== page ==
Open House Reflects Demand for Automation

Automated cells were front and center at Methods Machine Tools’ “Metal Storm” event, which also highlighted machine models that represent a new direction for the company.


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Not a single attendee at Methods Machine Tools’ “Metal Storm” open house event last week in Sudbury, Massachusetts could compete with the golfing robot in the picture above—at least not in terms of consistency. One person reportedly managed to sink more putts in a shorter amount of time, but even that talented golfer wasn’t able to achieve anything close to the robot’s approximately 99 percent accuracy. Not to mention the fact that unlike any human, this tireless little mechanical putter could hit shot after shot indefinitely until mechanical wear or some external interference put a stop to it.

Recognizing how such advantages can aid U.S. manufacturing competitiveness doesn’t require a great leap of logic, and the robot putting display proved an elegant and entertaining centerpiece for an event focused in large part on automation. More specifically, many of the displays seemed to focus on dispelling what the company views as misconceptions about automation. For example, in the cell pictured below, the rail-mounted robot loads and unloads milling, turning, EDM and measuring machines; switches out grippers and machine chucks to accommodate different parts; and performs peripheral functions such as deburring—and not necessarily in any set order. The “big idea” here is twofold: First, automation today means more than just pairing a robot with a machine. Second, it does not require high part volumes or low part variety to work properly.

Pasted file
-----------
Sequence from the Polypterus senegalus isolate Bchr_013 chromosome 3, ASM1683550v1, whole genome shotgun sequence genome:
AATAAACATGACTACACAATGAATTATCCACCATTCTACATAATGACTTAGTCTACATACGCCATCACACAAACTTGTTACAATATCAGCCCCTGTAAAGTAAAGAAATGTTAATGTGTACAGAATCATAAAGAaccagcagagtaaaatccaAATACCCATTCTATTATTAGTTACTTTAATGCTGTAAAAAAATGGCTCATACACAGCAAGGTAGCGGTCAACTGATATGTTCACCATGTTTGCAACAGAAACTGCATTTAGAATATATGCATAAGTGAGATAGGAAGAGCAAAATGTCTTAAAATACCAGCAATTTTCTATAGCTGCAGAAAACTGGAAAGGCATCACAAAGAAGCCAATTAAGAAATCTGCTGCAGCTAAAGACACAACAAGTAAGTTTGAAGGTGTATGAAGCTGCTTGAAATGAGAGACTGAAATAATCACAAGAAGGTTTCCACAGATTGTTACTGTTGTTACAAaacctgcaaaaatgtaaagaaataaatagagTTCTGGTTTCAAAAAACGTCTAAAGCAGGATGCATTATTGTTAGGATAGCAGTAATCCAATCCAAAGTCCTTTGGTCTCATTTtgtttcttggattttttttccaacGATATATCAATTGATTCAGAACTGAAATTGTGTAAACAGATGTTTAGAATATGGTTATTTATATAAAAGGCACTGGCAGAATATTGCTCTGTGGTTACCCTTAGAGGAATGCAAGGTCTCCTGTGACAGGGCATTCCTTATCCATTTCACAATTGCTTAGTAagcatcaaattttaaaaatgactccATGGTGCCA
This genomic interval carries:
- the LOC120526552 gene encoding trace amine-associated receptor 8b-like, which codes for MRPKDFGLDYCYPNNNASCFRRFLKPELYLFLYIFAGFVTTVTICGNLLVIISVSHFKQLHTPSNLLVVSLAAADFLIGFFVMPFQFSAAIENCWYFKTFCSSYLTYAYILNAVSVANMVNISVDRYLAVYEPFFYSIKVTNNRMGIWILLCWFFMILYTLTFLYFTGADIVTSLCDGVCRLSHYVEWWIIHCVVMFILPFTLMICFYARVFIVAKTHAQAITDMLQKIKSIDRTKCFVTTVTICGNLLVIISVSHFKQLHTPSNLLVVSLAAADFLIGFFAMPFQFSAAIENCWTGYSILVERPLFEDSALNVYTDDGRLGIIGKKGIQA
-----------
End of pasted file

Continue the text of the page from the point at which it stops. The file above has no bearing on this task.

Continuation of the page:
A related theme was the use of multitasking machine tools. Seminars and demonstrations on Nakamura-Tome turn-mill machines emphasized the benefits of churning out complete parts in a single clamping. Like robots and other automation, these machines improve productivity by, in part, virtually eliminating duties that previously required operator attention—in this case, change-overs and multiple fixturings.

Also notable is the fact that a few of the machines on display marked new directions for Methods. For example, the reshoring phenomenon and a push toward larger parts, especially in energy-related fields, have increased demand for larger horizontal machines and boring mills that the company traditionally hasn’t offered. Similarly, the Feeler FT series lathes feature box ways and larger quills to enable heavier cuts than their linear-guide FTC series cousins.


In all, the event was a virtual mini trade show, with the machine tool product lines complemented by offerings from various suppliers of cutting tools, fixturing and other peripherals, all rounded out by a series of technical seminars. For more information on products and technology from Methods, visit methodsmachine.com.